PTO Today Q&A

Question: Independent 501(c)(3), or part of the school?

We are a fairly new school. Our principal informed us that we have to obtain our own 501(c)(3) status as a nonprofit organization. I heard that this can be a drawn-out process. I also thought that we as the PTO would go under the school since we are fundraising and doing things to benefit the school. Could you direct me on this matter?


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Advice from PTO Today

Elly writes:

The decision to obtain 501(c)(3) status is really your board’s to make; your principal cannot force it on you. But Elly will say that obtaining 501(c)(3) status sure makes helping your school a whole lot easier. Being a registered 501(c)(3) nonprofit means donations to your group are tax-deductible. It also makes you eligible to apply for federal grants. And many businesses will only donate to organizations that have 501(c)(3) status because of the tax deductibility issue.

Technically, your group could exist under the umbrella of the school, but it sounds like your principal would like for your PTO to be a separate legal entity—and that’s not a bad thing. In fact, lots of groups want to be recognized as such but often find their principals unwilling to grant that sort of autonomy.

To obtain tax-exempt status under section 501(c)(3) of the Internal Revenue Code, your group will need to fill out IRS Form 1023, the Application for Recognition of Exemption. Yes, it’s long—25-plus pages—and it will take one or two officers a few hours to complete. But if you have all your records organized, it’s a pretty straightforward process. PTO Today's Start-Up Toolkit walks you through the process step by step and the application line by line. Information also can be found on the Internal Revenue Service website and in the bylaws/nonprofit resources section of ptotoday.com.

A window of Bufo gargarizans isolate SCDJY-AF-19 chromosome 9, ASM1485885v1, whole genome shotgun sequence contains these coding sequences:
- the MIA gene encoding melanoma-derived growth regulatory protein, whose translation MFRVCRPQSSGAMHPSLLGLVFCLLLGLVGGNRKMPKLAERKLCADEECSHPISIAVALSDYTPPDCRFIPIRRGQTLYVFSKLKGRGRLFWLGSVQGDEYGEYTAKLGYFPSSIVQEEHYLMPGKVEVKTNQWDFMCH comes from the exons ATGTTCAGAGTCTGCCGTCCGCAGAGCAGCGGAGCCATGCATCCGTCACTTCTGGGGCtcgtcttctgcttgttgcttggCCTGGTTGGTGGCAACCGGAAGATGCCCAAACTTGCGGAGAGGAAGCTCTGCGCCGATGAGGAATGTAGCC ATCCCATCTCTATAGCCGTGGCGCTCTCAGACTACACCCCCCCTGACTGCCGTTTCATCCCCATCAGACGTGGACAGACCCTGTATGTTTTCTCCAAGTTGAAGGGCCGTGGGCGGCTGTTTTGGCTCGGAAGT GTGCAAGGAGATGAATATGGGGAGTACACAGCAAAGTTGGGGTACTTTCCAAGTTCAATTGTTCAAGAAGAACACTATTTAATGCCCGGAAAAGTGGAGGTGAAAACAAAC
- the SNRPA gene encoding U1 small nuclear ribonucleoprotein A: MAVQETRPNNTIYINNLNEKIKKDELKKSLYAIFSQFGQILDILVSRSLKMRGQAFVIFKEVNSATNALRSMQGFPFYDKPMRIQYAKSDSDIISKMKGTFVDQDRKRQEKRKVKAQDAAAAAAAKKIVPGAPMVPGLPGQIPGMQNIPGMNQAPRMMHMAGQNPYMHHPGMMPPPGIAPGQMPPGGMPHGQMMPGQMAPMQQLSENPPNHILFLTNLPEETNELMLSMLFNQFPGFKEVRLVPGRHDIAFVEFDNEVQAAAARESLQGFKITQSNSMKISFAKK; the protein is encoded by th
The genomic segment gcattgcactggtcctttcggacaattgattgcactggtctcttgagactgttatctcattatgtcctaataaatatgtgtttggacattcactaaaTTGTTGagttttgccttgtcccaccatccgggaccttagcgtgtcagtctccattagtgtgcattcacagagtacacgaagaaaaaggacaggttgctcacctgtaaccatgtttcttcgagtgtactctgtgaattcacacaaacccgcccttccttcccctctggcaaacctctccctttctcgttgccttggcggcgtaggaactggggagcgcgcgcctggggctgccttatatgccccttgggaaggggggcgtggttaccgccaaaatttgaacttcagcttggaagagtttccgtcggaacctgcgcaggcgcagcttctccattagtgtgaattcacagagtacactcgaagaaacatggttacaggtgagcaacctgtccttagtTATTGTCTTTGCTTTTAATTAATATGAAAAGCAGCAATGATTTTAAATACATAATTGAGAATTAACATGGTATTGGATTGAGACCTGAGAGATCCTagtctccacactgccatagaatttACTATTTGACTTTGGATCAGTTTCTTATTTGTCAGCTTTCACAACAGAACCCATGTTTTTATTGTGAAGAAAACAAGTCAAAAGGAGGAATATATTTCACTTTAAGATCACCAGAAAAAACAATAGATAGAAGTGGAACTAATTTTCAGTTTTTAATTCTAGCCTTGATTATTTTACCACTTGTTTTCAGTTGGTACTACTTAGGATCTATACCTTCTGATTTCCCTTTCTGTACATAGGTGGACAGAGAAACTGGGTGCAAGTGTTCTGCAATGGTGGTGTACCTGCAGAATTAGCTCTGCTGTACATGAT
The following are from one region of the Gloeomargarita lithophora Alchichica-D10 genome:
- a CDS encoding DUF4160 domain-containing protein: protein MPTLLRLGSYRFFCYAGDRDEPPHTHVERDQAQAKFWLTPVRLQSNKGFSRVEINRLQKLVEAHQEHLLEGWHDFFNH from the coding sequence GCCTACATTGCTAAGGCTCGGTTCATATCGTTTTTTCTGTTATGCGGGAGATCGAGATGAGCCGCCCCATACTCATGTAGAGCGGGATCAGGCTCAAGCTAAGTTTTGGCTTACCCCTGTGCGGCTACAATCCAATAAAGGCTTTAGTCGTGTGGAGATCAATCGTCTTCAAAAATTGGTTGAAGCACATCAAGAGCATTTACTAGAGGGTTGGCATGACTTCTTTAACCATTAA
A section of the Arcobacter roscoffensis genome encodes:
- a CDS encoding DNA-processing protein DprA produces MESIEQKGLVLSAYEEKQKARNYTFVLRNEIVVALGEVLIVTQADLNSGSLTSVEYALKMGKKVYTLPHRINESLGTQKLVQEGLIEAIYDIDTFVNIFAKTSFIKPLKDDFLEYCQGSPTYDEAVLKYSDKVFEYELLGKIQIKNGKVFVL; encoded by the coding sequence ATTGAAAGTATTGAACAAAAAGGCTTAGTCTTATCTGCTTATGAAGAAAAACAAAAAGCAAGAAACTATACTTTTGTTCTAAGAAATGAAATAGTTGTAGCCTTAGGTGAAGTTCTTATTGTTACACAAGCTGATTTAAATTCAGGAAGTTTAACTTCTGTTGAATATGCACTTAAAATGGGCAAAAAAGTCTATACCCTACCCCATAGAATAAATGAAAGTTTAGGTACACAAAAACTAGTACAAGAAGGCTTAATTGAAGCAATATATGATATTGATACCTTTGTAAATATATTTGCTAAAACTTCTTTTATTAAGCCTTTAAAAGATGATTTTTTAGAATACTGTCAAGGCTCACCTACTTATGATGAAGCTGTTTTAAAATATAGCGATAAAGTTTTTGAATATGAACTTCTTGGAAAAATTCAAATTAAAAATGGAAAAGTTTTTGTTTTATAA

There’s also a one-time application fee of $300 or $750, depending on your group’s yearly revenue. (If your group’s gross annual receipts have exceeded or will exceed an average of $10,000 annually over a four-year period, the fee is $750. If they will not exceed $10,000 over that period, the fee is $300.)

The approval process usually takes six to eight weeks. When your application is accepted, the IRS sends you official proof of 501(c)(3) status, called a “determination letter.” Be sure to make copies for your records and to have them on hand in case donors need one.




Community Advice

bythebook writes:
Follow up question, If the PTO is already linked to the school's EIN, hence acting as a committee under the school, how is revenue reported to the federal government? I can not find any info. explaining how such a situation works.


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